Cultural Learning Alliance

When you live with degradation depleting your resources, the magical artistic experience becomes a source of hope; a vision beyond the despair, an indication of how bad could be transformed into better

Camila Batmangelidjh
Founder and Director, Kids Company



What was your most memorable cultural experience when you were young and how has it stayed with you?

Below is a sample of your inspiring examples of the power of cultural learning. Please see the menu on the right for more videos and stories.

David Cameron, Prime Minister

David Cameron, Prime Minister
“It´s something that stays with you forever”
Anne Marchant

My love of the visual arts. Aged 4 1/2 I painted a picture of a train "Intercity 125" (Most people unfortunately see it as a car!) in bold, gloopy colourful poster paint. I won a school prize for it, and have continued to practice the visual arts to this day.
Rachael Jefferson-Buchanan, Senior Lecturer in Dance, PE and Education Studies, Bath Spa University

My love of dance and the arts came from my parents, and this was nurtured through ballet, piano and theatre experiences as a young child and teenager. I performed semi-professionally in plays, musical productions, ballets and operas all through my teenage years and am now an executive member of the National Dance Teachers Association and Senior Lecturer in Dance, PE and Education Studies at Bath Spa University. Throughout my teaching career – now more than 20 years – I have taught children of all ages how to think imaginatively and 'dig deeper' when it comes to finding dance movements and ideas. I encourage our teacher trainees to do the same at the university and I know that my own passion for the arts and cultural experiences are appreciated by them and positively influence their attitudes. I believe that cultural learning is essential to us all as human beings, for it contributes to our spiritual and emotional well-being. Children simply must be exposed to more, more, more!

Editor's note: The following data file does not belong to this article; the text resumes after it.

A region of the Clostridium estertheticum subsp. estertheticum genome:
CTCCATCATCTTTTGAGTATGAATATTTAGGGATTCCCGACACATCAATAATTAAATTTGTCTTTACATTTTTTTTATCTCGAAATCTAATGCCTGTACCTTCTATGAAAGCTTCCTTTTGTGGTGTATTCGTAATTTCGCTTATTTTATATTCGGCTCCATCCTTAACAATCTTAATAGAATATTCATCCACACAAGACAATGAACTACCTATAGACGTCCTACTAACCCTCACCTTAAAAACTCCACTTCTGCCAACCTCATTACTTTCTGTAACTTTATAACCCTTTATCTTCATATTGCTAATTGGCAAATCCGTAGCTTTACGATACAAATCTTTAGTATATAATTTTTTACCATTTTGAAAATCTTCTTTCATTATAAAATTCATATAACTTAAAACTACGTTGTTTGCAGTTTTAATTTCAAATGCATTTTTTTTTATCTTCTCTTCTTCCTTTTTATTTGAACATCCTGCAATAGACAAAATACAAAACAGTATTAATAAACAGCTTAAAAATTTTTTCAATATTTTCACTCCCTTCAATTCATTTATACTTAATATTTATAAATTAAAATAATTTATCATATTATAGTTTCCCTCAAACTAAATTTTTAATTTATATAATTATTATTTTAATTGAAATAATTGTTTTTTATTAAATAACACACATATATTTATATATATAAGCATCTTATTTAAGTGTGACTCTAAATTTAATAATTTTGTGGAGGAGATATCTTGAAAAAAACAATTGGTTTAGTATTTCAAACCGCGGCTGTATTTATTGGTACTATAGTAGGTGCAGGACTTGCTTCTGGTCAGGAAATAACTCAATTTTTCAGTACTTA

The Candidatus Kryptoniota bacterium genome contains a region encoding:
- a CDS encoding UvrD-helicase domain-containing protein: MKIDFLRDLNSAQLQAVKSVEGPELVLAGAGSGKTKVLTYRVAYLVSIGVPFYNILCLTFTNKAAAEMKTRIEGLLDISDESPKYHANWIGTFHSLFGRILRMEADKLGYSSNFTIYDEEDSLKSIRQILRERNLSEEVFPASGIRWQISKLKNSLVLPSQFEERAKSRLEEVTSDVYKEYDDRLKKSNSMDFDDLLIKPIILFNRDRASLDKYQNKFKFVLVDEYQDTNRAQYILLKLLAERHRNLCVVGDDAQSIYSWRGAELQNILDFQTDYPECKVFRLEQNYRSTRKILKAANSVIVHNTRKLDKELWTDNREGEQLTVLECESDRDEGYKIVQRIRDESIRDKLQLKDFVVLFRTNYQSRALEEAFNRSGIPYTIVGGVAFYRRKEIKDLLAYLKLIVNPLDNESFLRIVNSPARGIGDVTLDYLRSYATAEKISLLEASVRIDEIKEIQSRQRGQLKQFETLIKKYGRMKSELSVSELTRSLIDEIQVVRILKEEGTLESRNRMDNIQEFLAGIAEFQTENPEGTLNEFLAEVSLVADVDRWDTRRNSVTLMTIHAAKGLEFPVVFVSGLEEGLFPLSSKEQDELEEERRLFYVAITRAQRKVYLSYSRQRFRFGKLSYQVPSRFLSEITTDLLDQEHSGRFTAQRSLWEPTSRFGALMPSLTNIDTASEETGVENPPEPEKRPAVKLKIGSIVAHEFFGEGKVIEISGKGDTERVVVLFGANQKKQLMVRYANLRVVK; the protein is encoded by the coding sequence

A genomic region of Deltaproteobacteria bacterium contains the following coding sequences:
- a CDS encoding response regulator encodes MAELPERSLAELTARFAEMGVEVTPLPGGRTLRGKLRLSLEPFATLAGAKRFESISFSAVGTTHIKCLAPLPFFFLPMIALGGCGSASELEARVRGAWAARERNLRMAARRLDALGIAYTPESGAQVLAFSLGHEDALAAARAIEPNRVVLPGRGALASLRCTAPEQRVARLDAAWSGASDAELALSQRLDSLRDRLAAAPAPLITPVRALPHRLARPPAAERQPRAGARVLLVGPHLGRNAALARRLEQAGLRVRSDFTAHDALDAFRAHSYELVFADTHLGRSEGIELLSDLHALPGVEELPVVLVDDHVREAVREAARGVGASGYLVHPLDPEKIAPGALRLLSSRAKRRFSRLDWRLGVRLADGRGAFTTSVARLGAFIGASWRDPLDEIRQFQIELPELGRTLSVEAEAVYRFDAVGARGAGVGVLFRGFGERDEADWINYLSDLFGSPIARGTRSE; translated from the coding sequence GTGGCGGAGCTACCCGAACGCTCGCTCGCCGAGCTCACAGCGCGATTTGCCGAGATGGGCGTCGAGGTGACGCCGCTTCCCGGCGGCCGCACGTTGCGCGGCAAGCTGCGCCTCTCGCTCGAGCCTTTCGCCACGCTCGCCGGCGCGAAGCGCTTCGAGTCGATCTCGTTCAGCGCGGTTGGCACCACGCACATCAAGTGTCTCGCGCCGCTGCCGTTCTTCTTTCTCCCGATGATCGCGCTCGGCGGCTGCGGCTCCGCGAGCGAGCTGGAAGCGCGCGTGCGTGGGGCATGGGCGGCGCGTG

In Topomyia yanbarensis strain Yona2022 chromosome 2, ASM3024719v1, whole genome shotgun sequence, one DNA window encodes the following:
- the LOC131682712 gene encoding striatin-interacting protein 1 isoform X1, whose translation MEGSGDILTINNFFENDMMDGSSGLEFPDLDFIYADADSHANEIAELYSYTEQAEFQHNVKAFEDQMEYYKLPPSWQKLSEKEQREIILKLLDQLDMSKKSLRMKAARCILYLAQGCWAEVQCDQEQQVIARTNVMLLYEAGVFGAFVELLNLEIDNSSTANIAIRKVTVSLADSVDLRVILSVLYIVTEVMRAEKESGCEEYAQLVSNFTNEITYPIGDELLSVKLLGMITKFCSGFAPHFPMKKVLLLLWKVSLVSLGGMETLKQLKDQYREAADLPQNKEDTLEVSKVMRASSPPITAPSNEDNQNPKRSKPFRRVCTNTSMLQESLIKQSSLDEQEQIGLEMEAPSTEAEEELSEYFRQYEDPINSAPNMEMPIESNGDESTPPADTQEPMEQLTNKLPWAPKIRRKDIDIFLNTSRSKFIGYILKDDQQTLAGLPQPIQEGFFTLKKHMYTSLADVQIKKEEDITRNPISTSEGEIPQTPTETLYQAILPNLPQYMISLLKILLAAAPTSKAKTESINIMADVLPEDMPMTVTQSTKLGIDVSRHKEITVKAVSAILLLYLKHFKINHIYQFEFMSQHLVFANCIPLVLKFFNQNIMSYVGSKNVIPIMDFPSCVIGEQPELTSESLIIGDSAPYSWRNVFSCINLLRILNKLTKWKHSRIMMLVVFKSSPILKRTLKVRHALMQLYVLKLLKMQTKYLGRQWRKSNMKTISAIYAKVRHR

David Anderson, Victoria and Albert Museum

When I was very young we moved as a family from Belfast to Rugby. By the time I was at secondary school I was used to being called Spud or Paddy. Irish jokes were common so I was sometimes their target. We often visited the then Ulster Museum. But it was a history teacher at my school who truly began my cultural education. I learnt that the past has a relationship to the present and that relationship can be controversial. He organised trips to see the historic landscape and he took us to museums. I still remember the moment where I saw my memorable object – an Irish elk, the skeleton towered above mere humans. Its antler span alone was some 11 feet. It was huge, and it was Irish. “Bring on the English elk”, I thought. This was the experience that crystallised my identity, as well as an unarticulated sense of cultural loss. I have never forgotten it – or the power that it revealed to me of objects to move us
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